L'shanah tovah!

Apple Blessings Placemat
These adorable and easy placemats are also a great way to remember the blessings for eating the traditional Rosh Hashanah apples and honey. Using halved apples and poster paint to decorate the placemates gives them a special fall feeling, and makes for an affordable classroom activity too! From Kveller.

Apples in short supply? You can use the ends of bottle corks instead! Cutting a small divot out of the cork with make the stamp more apple-shaped, and green marker can be used to add a leaf detail.

Hanging Apple Decorations
These sweet decorations are a great way to reuse plastic bottles. In fact, many part of this craft can be made from extra materials lying around the house, making this a great spur-of-the-moment craft! A great activity for older children, or for younger children with help from an adult. The end result is a beautiful apple decoration that you can even use again at Sukkot! From Joyful Jewish.

3-D Shanah Tovah Card
A great classroom activity for older kids, the end result is a pop-up book-style card to give to family or friends to wish them l'shanah tovah! All that's required is the card template, coloring supplies, glue or tape, and scissors. From Chabad.org.

Stained Glass Fish
This neat craft lets kids create a beautiful stained-glass effects just using materials found at home. This symbol of abundance is a wonderful decoration for the holiday, whether you partake in eating a fish's head or not!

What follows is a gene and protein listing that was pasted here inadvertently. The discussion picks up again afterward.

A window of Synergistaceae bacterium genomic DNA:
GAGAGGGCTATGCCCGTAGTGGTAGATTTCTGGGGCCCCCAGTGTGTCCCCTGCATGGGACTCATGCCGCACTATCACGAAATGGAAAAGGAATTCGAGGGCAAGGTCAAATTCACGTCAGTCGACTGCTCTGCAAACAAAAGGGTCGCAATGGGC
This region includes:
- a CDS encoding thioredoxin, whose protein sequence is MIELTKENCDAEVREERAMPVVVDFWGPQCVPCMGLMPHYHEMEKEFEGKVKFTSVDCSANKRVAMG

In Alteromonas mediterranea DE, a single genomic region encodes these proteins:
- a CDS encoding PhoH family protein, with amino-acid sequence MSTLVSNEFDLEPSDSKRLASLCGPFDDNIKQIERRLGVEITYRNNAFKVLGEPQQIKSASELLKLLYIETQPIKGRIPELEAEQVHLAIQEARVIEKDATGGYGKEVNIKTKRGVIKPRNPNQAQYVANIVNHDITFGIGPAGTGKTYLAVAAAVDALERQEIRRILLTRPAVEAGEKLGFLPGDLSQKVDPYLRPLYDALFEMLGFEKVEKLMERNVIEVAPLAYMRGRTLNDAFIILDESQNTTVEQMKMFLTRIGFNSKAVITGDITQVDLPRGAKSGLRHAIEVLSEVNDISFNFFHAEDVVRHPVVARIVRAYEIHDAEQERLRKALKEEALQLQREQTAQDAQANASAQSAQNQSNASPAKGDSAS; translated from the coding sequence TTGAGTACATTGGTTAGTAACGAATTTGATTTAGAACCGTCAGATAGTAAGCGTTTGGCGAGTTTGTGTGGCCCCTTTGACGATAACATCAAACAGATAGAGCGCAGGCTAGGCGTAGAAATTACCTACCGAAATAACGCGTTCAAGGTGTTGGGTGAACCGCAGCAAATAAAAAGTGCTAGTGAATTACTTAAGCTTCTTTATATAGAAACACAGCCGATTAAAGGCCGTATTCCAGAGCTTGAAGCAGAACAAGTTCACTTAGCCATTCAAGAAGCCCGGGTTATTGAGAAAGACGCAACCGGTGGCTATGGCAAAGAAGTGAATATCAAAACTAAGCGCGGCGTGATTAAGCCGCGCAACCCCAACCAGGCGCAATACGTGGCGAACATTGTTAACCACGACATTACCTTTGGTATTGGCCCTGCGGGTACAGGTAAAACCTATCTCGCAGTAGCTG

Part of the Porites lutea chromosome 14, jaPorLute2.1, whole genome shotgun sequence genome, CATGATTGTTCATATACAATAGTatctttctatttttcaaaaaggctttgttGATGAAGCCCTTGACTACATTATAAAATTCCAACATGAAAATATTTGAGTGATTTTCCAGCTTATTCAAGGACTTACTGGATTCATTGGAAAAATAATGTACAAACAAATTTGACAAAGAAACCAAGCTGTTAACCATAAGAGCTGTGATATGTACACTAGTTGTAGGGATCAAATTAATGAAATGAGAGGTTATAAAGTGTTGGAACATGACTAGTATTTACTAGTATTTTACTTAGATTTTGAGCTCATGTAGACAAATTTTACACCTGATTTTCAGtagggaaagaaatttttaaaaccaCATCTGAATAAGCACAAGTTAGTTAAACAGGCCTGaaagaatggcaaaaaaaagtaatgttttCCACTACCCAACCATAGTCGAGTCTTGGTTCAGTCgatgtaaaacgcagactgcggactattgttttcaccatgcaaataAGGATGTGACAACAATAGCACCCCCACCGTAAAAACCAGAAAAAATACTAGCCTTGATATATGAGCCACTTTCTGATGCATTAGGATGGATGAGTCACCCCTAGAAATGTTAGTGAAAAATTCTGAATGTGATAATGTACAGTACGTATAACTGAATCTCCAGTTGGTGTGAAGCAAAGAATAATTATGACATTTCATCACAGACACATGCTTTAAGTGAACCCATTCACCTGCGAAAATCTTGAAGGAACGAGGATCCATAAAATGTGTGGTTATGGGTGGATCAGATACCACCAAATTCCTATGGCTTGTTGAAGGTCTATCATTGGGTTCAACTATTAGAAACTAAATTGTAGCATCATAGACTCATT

Paper Shofar
These colorful and kid-friendly shofars will make sure that everyone is able to help ring in the new year! The materials are simple and classroom friendly too, making this a great craft for school. From Joyful Jewish.

Edible Honey Bowl
A new and creative touch to add to the traditional apples and honey, this is a craft for a kid to do with a little help and a lot of supervision. From Kveller.

Shofar Word Search
A great way to engage kids in a discussion of the many important and meaningful elements of Rosh Hashanah. From Aish.com.

Papier Mache Apple
This is a more time- and materials-intensive craft, but the payoff is wonderful - a papier mache apple to fill with each child's hopes or plans for the coming year. From How Stuff Works.

Cinnamon-Apple Honey Cake
A twist on the traditional Rosh Hashanah honey cake, this sweet treat is relatively simple and provides lots of places for kids to help out in the kitchen! From Taste of Home.





And, of course, read a good book!
Have you taken a look at Apple Days: A Rosh Hashanah Story yet? It's a wonderful holiday story about Katy, whose favorite holiday is Rosh Hashanah, when she gets to pick apples and make applesauce with her mother. But what happens when the tradition is interrupted by the early arrival of her new baby cousin?

Check out this blog post from author Allison Sarnoff Soffer (you can also watch the book trailer), and use the Activity Guide for more Apple Days-inspired activities and reading questions!

Sep 2, 2014

Apple Days: Behind the Scenes